The SEC should be commended for its Release (No. 2006-4) (Release: (Chatman Thomsen Speech: ) on January 4, 2006 giving guidance on the imposition of financial penalties on corporations. This marks the first time the agency has given guidance in this area beyond its prior statements on cooperation.

While the statement represents a good beginning, it is just that – a beginning. The guideposts articulated by the SEC are intended to be “objective.” Perhaps, but they are also vague.

In the release, the SEC states two principal considerations and lists a number of other factors that may be used in evaluating the propriety and presumably amount of a fine. First is the presence or absence of a direct benefit to the corporation. Second is the degree “to which the penalty will recompense or further harm the injured shareholders.” While these two principles may be consistent with the legislative history of the 1990 Remedies Act and the SOX Fair Funds Provision as the Release argues, they do little to give guidance. For example, in many financial fraud cases it can be argued that the company received some benefit by perhaps meeting street expectations or in some other manner. At the same time ,one can frequently argue that imposing a fine will harm current shareholders because it takes away cash regardless of the amount without giving the company any benefit. It can also be argued (using the SEC’s Fair Funds argument) that any shareholder loss from the fine is minimized by paying the money to shareholders through SOX.

The other “considerations” listed in the Release are equally general. These include: the need for deterrence which presumably is always present, otherwise there would not have been a violation to start with: the extent of injury to innocent parties which again is present in many cases since, for example, buyers and sellers of the issuer’s stock are presumably injured by a financial fraud; whether the violation is pervasive at the company, which may happen in some cases but not others; the level of intent of the perpetrators which also may vary with the case; and the difficulty of detection which presumably the perpetrators thought was high or it would have made little sense to have engaged in the illegal conduct.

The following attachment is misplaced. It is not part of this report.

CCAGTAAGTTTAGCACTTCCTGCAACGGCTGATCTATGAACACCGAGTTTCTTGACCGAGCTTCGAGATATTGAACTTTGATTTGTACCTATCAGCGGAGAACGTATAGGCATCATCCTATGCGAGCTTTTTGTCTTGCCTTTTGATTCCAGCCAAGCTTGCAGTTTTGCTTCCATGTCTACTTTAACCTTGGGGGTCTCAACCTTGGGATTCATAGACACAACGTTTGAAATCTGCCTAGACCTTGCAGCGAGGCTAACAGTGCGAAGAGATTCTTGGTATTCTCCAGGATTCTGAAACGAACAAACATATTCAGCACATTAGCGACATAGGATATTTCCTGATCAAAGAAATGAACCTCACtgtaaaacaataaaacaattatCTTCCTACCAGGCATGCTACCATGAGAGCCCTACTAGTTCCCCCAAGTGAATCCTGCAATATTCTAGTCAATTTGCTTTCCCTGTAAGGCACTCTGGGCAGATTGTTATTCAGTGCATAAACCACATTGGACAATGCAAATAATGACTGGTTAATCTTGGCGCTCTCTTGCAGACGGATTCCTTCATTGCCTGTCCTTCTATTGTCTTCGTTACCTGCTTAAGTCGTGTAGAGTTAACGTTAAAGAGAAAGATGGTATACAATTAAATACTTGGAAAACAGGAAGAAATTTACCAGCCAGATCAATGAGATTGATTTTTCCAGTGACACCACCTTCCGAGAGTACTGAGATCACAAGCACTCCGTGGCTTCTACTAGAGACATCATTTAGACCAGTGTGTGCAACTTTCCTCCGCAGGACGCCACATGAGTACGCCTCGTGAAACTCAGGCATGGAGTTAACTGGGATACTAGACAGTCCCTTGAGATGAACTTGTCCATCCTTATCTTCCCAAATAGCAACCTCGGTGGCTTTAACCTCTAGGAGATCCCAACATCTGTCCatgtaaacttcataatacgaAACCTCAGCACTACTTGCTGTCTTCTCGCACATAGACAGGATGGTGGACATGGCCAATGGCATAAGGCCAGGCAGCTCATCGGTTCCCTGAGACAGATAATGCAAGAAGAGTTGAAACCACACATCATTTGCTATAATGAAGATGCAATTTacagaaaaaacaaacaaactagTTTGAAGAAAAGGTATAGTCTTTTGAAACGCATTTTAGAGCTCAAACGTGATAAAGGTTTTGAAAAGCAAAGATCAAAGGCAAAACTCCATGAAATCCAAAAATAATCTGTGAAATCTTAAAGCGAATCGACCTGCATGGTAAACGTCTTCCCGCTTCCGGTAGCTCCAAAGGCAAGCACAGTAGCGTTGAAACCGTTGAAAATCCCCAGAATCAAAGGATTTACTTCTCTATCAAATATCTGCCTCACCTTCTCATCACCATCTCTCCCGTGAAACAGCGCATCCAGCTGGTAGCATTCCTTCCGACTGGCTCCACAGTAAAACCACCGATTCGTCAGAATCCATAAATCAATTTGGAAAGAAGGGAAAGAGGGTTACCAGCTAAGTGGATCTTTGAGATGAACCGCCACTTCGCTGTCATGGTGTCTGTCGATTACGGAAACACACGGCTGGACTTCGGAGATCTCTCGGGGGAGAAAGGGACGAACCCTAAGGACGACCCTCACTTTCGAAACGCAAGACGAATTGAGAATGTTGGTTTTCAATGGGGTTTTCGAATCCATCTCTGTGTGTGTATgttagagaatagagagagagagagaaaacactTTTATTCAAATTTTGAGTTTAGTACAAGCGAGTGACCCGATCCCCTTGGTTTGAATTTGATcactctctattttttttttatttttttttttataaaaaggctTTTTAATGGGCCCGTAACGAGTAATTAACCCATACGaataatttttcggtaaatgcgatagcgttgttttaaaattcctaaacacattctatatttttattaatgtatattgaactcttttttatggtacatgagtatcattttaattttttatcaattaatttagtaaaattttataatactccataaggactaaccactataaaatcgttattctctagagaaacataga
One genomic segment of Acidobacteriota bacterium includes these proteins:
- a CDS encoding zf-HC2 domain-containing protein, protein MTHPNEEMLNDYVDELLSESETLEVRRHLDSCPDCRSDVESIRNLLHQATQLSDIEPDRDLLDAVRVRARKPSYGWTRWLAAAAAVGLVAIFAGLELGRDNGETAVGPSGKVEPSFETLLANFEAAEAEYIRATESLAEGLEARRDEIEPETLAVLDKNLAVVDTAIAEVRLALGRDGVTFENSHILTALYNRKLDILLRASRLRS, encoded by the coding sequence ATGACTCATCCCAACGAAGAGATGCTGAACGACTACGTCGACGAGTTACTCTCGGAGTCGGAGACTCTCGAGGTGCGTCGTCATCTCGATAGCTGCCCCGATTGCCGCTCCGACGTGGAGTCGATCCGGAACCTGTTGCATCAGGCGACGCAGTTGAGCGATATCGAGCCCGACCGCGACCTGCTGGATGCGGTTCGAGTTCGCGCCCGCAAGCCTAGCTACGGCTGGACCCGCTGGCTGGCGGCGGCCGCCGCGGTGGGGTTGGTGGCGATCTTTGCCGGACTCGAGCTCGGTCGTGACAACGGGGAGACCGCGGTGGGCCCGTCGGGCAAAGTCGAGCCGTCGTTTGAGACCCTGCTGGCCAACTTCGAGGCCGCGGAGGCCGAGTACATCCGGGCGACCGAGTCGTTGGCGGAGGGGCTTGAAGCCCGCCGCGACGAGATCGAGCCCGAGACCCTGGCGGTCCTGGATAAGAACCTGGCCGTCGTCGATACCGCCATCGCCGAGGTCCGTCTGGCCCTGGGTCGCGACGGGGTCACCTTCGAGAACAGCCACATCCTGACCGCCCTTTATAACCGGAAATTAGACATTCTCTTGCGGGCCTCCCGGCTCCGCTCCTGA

The two case examples cited by the SEC, its Chairman, and the current enforcement chief add some measure of guidance. McAfee, Inc. ( is a pervasive, large scale financial fraud while the other, Applix,( – found under First Quarter, # 338651) is, by comparison, a modest financial fraud case involving few executives. Citation to these cases suggests they may mark the outer parameters of the policy since McAfee was fined $50 million while no fine was imposed on Applix. Analysis of the two cases does refine the factors from the Release. For example, while it could be argued that both companies obtained some benefit from the financial fraud, the SEC says that McAfee benefited by using its inflated stock for acquisitions while Applix did not benefit, presumably because it did not engage in similar conduct. If the meaning of “benefit” to the company is a McAfee type benefit, the Release and related comments start to give definition to the standards. Similarly, the fact that Applix is not fined because imposing a meaningful fine would cause financial hardship to the company while McAfee can pay the large penalty suggests that the size (if any) and amount of the fine is in part a function of the impact the sanction might have on the operations of the company. If this is the intended message, then again the Release goes farther than would first appear in giving guidance and helps the SEC achieve its stated goal of transparency as to the imposition of a penalty. Future cases hopefully will be consistent and serve to illuminate further the general principles in the Release. At present, however, there is no doubt that the Release is a good beginning, but is only that.